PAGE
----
When the cost of food soars, there’s only one reasonable thing to do: Willingly take on multiple additional mouths to feed! So with that in mind, I’d like to introduce you to the 5th and 6th members of our family, whose mouths we are quite happy to feed.
One is a handsome, slate-grey stray cat our friend took in but wasn’t able to keep. We have made him our own (though it’s been a bumpy road) and dubbed him Caspian.
The other is a gorgeous, also-slate-grey rescue cat we visited at the shelter and quickly fell in love with. We have made her our own too (down a road with notably fewer bumps) and dubbed her Moksha.
Caspian is a go-getter. Moksha is more of a stay-putter.
Why those names? Well, Caspian is the all-time favorite band of every single adult human being in our house, without exception. (And I think we’ve convinced the kids too.) They are a band that has written the heart-expanding soundtrack for my life since I turned 30.
Meanwhile, Moksha is the name of a jaw-dropping, soul-fortifying, 9-minute opus from one Caspian’s first albums.
We love this band so much that we didn’t even consider any cat name options that weren’t Caspian-derived. We also named our previous cat — a kitten we briefly adopted who didn’t work out — Ríoseco, which is the name of another of our favorite Caspian songs.
Naming cats after rock bands. It’s how we roll.
But how do these cats roll?
Well, Caspian is a bit of a handful. He never once met an instruction he liked (or felt remotely compelled to follow). His greatest ambition in life is to ascend to the highest surface in any given room, like he’s trying to level-up in some kind of vertically oriented video game. If he could transcend the ceiling, he’d do it in a heartbeat. His ethos appears to be: “There’s nowhere to go but up.” (It’s probably a good thing we don’t have an attic.)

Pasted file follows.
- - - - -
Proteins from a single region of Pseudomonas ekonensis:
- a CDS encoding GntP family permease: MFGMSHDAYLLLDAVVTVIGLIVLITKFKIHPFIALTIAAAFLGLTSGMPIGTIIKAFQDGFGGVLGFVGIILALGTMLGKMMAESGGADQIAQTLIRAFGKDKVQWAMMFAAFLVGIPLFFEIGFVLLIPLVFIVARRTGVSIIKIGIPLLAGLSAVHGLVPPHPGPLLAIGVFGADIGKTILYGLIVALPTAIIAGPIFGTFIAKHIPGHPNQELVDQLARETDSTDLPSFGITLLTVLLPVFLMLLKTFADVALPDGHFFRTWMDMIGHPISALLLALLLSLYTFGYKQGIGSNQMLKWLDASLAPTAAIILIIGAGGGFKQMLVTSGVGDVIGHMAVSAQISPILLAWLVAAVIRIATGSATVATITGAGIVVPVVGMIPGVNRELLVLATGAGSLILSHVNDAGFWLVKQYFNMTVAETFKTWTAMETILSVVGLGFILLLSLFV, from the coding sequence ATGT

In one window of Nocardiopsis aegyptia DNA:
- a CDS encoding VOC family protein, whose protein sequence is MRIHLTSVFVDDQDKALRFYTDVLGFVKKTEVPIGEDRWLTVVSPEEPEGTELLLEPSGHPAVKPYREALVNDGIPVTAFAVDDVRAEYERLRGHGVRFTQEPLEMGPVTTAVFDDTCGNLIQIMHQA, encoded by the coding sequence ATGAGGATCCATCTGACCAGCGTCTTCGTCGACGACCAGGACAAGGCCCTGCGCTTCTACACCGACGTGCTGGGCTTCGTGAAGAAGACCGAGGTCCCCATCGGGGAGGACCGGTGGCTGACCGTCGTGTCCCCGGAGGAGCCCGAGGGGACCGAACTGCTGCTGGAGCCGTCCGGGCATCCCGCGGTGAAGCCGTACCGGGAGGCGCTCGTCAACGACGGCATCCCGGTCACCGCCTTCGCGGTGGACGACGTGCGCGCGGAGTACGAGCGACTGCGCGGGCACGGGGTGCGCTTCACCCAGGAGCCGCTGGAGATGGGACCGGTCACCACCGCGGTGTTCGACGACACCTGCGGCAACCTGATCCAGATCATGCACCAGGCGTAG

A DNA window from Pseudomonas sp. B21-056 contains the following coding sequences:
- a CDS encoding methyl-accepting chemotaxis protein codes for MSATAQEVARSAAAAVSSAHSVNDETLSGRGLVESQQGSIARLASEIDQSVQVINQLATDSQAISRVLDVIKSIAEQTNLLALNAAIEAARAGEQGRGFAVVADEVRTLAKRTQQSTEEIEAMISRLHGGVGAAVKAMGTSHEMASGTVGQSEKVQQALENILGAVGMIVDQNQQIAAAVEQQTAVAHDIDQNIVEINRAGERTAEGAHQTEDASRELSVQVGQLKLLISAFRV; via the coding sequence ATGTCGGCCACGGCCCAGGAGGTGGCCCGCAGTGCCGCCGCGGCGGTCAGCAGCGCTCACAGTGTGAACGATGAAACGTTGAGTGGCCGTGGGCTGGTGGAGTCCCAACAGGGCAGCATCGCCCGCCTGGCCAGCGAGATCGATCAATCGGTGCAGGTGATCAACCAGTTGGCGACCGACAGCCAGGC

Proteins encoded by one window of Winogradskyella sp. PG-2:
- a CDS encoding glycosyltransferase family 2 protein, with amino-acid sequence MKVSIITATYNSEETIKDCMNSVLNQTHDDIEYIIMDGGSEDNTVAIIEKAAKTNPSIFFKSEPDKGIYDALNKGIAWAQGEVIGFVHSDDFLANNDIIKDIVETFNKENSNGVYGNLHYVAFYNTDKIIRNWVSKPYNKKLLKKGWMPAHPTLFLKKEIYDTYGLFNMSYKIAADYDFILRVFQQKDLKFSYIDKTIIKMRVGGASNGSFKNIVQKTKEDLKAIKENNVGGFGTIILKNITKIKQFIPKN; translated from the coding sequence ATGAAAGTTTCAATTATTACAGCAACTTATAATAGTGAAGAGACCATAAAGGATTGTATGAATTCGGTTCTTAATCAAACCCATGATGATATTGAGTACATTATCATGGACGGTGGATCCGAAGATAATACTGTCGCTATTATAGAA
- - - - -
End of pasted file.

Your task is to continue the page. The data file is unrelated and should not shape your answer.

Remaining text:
Caspian wants to nestle inside every nook and creep into every cranny. Every time we open a door to the outside, he turns into Steve McQueen and plots his great escape. He doesn’t walk; he darts. If the cat adages are correct, then curiosity will, um, kill our beautiful boy within a year — despite his very generous allotment of slightly less than 10 lives. But I’m confident that his inquisitiveness won’t prove fatal.
He’s also very sweet when he curls up next to you on the couch while you watch The Haunting of Hill House (though he hasn’t displayed much interest in the show yet). And once he laid right on my chest, which I took as a the highest of compliments. Caspian’s a good guy, just wild at heart. Once a ragamuffin stray, always a ragamuffin stray. Heck, I used to be one of those. Maybe we can bond over our shared vagabond past.